REMOVING A TRUSTEE UNDER MISSOURI LAW
Our firm very often receives calls about removing a trustee under Missouri Law. Often these calls are from unhappy beneficiaries who explain that they are kept in the dark by trustees of a trust which clearly states that they are entitled to an accounting and for trustees to regularly communicate with them about their activities as a trustee. Often the issues are different.
Removing a trustee through litigation is not impossible. The statute for trustee removal under Missouri law is RSMo. 456.7-706 (https://casetext.com/statute/missouri-revised-statutes/title-xxxi-trusts-and-estates-of-decedents-and-persons-under-disability/chapter-456-trusts-and-trustees-the-uniform-trust-code/section-4567-706-removal-of-trustee )
The removal statute lists the reasons a trustee could be removed by a court: serious breach of trust; lack of cooperation between co-trustees substantially impairs administration; unfitness, unwillingness or persistent failure to administer effectively; others, see statute.
It must be understood by a party seeking removal that there are a few impediments right out of the box with removing a trustee.
First, courts are generally reluctant to remove the person serving as a trustee because it is undoing the will of the trust creator.
Second, it’s been said that the only commonality between trust beneficiaries is that they are almost all unhappy with the trustee. In other words, it’s common for trustee beneficiaries to be unhappy with the trustee and to want them removed. After all, trustees are often carrying out the orders of the trust creator to only permit distributions to the trustee on the basis of need or for other limiting reasons. \
Third, in cases which are primarily about the financial activities of a trustee, filing a suit gives the plaintiff subpoena power. Wrongful actions by a trustee can often be verified by bank account statements and other evidence of financial wrongoing.
All of that said, if a trustee is acting in a way that requires they be removed, a court will act and do so, or more often suspend a trustee until the court is able to verify the actions of the trustee, review their accountings or look over evidence requiring their removal.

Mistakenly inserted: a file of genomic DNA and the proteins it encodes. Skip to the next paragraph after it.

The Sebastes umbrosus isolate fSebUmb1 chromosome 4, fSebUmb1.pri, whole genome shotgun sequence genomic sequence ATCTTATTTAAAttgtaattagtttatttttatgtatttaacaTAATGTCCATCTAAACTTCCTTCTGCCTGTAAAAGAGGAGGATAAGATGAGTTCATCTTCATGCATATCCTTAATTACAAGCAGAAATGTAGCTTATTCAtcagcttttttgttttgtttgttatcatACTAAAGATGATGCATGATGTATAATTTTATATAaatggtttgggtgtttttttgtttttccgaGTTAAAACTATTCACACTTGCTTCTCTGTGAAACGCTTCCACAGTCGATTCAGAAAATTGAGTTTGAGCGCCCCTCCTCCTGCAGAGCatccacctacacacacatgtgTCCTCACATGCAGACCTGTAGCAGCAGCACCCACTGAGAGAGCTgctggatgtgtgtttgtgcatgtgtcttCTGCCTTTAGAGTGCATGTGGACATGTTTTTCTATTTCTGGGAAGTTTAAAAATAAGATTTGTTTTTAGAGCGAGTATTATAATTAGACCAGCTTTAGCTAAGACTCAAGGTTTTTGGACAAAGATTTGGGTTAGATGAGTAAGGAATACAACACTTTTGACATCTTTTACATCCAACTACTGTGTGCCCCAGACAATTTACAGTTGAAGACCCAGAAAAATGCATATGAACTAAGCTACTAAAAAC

It’s important to note that the removal of trustee does not generally mean the party seeking removal can install their own new trustee out of the blue. Rather, the court will inquire as to whether any alternate trustee(s) are willing to serve in place of the removed trustee. If not, there may be an additional aspect of the case which is to determine who will serve in place of the removed trustee.
Finally, as a trust litigation attorney Creve Coeur, Missouri, I try to emphasize with all my trust litigation clients that you do not get a jury in almost all probate cases in this estate. To be clear, a trustee removal case is filed in the probate division of the Circuit Court (usually) where the trust is administered.
Out of state trustees, therefore, will often require the removal suit be filed in the state and county within that state where the trustee lives. Other states may have different laws which may negatively or positively affect the outcome of the matter.
As a final word, understand that under Missouri law, the beneficiary seeking removal cannot directly seek to have the lawsuit financed by trust funds. In other words, the beneficiary will file the lawsuit out of pocket. Missouri Probate courts have the ability to require the attorney fees of a filing party to be paid for by the trust but this is not a given and a subjective power of the court to do so.
Our firm, in the right case, will consider a contingency fee arrangement with clients seeking removal of a trustee and/or for other violations of their duties. However, the firm is highly selective about cases taken on contingency. Nevertheless, in the right circumstances, this can be an ideal fee arrangement for the firm and the client.
Charles J. Moore is the founder of Legacy Law Center, a law firm that has received many awards for customer satisfaction in the areas of probate and trust litigation. He is rated as Excellent by legal website Avvo and his firm has a 4.9 out of 5.0 star rating on Google.